Building off his campaign’s successful use of the new frontier, Obama’s first step was to revamp the white house website, modeling it after his campaign site.  The improved White house website can be continually updated with presidential orders and blogs.  Next, rather than utilizing the old medium of radio, Obama streamed his position on the economic crisis via video.  Presidential Obama’s utilization of new media provides for an unparalleled dissemination of information.  It successfully bypasses the conduits of the old watchdog media leaving the bypassed representatives of the older forms of media concerned.  It can be proffered, however, that citizens are now becoming the watchdogs, as they are provided with new forums for discussion and reaction.  Obama, differently than during his astonishing and meteoric rise to the presidency, will now have many more restrictions on his usage of the millennial generations tool kit.  Mr. Obama was unfettered in his usage of Facebook, instant messaging and twitter, President Obama will be more regulated.  Democracy theorist Benjamin Barber (1998 ) adroitly elucidates the potential of new technology’s proclivities for civics.  He states, “The bittersweet fruits of science will…serve as facilitator rather than a corruptor of our precious democracy”. The Internet is interactive and the viewer has much more control, thus, fostering democracy.  New technology has transformed the dynamics and structure of civics, political campaigning, and democracy.  Therefore, citizens, and politicians alike must embrace this new medium and shunt aside any desire to stultify the inexorable current of this new media.  We have entered the new political frontier and there is no turning back.         

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square-eye39 Janet M. Ruaneand Karen A. Cerulo on Presidential Politics 

Conflict, Propaganda, and “Homeland Security”

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by NickieWild

A new television show on the U.S. broadcast network ABC called “Homeland Security USA” has been stirring up controversy within the immigrants’ rights community. Ostensibly a Homeland Security Department version of the long-running show “Cops,” this version includes border and port security activity. Critics ask, is this just another reality show, or an elaborate piece of propaganda? Some civil rights groups believe the latter, and one has organized a protest and boycott directed against the show. They charge that the program glosses over some very questionable practices of immigration enforcement like “detainees being held in inhumane and overcrowded conditions, often without charges, and for months and even years.” A Facebook page has been started to organize protest activity. Proponents of the show say that it allows the public to see the work being done to protect citizens. Conflict theory states that social order is maintained by the ability of the dominant group to control those without power, a perspective that the protesters want to make evident.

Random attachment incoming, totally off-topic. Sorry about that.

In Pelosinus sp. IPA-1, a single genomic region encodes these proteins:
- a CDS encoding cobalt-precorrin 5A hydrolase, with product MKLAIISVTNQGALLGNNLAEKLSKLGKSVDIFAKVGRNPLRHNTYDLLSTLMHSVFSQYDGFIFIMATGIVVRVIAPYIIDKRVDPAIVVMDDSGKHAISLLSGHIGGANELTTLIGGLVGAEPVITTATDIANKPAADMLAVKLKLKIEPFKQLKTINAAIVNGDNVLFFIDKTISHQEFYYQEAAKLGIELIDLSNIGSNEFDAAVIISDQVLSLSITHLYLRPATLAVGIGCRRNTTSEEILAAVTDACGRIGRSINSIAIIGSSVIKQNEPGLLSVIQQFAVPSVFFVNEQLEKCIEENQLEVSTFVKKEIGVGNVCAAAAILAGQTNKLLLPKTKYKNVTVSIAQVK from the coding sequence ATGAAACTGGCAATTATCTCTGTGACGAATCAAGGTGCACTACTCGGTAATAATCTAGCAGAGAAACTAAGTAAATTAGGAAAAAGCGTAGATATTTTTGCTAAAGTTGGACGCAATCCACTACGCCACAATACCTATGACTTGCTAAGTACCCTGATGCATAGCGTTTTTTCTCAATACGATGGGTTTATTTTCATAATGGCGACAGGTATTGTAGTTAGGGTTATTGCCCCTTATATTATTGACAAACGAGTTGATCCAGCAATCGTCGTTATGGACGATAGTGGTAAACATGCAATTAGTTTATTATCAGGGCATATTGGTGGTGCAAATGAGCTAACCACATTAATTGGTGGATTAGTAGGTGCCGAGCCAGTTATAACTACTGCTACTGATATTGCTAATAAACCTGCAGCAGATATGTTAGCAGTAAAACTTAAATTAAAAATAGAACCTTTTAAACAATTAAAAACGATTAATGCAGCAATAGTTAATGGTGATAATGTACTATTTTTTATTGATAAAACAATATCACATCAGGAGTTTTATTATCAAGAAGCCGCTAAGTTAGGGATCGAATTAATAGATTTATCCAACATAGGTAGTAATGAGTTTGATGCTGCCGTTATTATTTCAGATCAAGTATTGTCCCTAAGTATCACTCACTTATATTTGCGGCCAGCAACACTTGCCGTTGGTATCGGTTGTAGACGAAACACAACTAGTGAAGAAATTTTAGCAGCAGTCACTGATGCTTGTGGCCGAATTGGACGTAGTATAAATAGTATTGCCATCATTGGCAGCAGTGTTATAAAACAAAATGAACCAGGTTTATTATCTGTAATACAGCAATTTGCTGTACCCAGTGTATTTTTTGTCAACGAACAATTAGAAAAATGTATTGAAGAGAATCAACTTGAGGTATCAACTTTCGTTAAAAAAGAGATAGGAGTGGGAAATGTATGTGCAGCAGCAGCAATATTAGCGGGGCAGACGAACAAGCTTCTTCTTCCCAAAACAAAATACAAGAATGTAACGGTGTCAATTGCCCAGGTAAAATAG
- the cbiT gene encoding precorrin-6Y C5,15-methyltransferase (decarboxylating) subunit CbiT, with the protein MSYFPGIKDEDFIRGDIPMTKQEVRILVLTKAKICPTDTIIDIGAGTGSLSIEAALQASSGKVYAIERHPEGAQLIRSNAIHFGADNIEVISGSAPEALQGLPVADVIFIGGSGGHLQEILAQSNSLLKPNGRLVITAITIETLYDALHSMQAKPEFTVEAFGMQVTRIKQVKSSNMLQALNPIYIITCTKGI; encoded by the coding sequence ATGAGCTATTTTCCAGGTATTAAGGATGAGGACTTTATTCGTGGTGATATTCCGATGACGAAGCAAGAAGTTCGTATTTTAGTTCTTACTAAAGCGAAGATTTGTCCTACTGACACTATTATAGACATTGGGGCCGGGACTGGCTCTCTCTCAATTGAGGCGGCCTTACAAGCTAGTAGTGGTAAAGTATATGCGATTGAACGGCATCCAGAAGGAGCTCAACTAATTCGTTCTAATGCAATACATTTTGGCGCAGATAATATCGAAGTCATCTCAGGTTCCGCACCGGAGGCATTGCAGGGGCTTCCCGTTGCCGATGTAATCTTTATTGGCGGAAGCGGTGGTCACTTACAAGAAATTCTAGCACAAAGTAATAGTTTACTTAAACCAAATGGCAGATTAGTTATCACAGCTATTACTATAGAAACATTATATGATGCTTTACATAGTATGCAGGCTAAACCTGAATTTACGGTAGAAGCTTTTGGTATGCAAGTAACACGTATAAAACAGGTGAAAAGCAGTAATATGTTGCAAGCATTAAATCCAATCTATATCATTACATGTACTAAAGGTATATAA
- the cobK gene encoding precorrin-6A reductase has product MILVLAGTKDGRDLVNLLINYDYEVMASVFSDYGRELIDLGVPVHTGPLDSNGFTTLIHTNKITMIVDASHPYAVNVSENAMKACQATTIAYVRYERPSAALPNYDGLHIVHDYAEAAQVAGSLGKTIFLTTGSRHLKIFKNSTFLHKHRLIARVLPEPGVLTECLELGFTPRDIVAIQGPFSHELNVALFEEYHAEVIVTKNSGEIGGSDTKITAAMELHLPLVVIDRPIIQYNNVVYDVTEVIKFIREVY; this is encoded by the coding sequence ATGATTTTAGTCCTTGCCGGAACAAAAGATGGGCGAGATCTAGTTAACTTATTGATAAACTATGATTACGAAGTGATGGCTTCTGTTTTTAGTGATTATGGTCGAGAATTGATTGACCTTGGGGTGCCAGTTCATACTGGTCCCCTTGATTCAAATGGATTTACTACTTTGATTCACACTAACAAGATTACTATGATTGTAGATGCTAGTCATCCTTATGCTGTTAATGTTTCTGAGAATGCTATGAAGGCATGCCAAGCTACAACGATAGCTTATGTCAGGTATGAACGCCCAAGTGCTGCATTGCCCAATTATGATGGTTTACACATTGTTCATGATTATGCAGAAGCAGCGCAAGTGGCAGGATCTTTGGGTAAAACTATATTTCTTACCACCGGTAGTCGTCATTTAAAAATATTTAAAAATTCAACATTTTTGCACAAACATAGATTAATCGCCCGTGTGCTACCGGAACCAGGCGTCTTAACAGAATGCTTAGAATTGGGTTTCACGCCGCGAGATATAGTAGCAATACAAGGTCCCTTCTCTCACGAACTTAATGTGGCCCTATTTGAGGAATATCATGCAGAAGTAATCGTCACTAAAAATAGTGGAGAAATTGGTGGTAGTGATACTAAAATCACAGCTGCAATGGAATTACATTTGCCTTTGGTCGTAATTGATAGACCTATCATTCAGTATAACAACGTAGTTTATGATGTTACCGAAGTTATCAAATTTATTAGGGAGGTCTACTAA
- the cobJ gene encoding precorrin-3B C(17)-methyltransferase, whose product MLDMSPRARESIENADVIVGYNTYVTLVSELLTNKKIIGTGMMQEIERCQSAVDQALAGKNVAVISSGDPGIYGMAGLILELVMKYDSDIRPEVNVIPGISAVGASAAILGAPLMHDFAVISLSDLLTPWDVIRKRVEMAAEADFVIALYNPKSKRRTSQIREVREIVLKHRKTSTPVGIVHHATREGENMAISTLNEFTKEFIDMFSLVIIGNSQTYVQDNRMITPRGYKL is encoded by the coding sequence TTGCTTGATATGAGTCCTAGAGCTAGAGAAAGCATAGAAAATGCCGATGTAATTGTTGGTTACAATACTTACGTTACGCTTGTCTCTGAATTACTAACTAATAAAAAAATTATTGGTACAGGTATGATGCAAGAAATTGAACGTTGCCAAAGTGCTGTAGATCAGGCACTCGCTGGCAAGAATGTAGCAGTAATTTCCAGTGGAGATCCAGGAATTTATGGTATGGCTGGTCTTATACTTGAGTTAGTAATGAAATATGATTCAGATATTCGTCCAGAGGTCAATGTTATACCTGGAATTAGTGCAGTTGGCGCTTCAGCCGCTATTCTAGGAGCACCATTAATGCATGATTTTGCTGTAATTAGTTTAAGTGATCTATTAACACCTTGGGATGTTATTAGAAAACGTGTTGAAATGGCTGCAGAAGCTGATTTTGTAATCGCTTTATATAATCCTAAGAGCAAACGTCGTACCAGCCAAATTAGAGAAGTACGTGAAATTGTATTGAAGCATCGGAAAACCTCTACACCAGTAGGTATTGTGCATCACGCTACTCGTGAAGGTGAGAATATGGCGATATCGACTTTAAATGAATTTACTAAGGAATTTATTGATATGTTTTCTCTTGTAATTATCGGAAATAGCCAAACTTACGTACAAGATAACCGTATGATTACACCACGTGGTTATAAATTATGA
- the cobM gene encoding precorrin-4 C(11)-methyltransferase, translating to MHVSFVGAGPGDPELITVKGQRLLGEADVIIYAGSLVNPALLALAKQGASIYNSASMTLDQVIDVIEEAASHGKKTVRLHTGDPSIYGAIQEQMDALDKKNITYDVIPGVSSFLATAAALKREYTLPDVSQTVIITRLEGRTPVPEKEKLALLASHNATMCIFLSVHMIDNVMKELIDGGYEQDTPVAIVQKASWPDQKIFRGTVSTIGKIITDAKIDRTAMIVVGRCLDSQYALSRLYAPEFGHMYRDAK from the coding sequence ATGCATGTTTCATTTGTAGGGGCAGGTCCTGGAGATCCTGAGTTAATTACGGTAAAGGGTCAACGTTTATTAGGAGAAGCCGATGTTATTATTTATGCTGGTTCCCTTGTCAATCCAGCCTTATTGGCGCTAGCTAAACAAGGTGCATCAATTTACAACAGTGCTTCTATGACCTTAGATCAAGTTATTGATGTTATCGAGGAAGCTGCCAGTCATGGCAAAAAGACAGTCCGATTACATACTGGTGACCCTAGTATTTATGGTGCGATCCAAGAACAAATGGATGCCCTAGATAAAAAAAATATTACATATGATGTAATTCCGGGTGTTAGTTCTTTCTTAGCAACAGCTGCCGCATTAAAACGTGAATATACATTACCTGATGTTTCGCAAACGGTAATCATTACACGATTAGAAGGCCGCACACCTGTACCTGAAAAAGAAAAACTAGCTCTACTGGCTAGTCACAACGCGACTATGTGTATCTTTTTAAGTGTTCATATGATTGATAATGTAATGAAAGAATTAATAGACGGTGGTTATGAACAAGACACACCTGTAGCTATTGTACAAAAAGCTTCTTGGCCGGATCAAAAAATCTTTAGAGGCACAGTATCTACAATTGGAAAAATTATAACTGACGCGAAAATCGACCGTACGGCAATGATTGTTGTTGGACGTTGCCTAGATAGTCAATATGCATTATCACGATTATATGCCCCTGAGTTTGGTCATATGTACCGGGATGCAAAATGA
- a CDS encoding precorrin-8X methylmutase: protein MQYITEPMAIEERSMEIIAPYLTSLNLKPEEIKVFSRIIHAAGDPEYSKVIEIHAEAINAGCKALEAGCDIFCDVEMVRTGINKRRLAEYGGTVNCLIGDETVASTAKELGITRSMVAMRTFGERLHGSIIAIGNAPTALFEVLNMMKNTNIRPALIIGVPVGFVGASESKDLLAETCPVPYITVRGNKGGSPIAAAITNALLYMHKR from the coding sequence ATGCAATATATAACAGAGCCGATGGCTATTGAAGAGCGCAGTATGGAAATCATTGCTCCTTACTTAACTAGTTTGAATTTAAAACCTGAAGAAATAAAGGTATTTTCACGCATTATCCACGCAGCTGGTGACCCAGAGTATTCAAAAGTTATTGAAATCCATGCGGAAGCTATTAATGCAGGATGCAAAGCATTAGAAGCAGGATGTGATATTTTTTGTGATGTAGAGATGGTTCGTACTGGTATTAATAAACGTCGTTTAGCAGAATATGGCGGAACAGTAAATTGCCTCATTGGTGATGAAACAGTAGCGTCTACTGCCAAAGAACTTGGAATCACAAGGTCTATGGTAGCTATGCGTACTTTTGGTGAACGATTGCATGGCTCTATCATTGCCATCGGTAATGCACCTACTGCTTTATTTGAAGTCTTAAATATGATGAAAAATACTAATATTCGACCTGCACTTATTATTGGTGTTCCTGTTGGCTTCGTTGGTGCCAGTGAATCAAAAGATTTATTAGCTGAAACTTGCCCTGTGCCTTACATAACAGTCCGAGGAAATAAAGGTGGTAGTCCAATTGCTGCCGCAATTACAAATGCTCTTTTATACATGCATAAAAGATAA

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A Nation of Immigrants and a Gatekeeping Nation: American Immigration Law and Policy by Erika Lee

Hip-Hop in Beijing

by bmckernan

In the last few decades, authenticity has become an increasingly popular area of social research. While much of the published work within this area has focused on authenticity in regards to notions of self, a growing body of literature has emerged that has sought to examine the relation between authenticity and popular culture. Within this burgeoning field, David Grazian’s Blue Chicago is perhaps one of the most critically acclaimed works. In Blue Chicago, Grazian uncovers what precisely an “authentic blues” experience means for different social groups, including blues musicians, blues patrons, and even blues club owners. Among his findings, Grazian illustrates how for many patrons, an “authentic blues” experience involves more than just the proper set list and style of play. Performers must also conform to certain racial and class characteristics. To be considered “authentic” for this particular social group, blues must usually be performed by seemingly poor, out of luck African-Americans.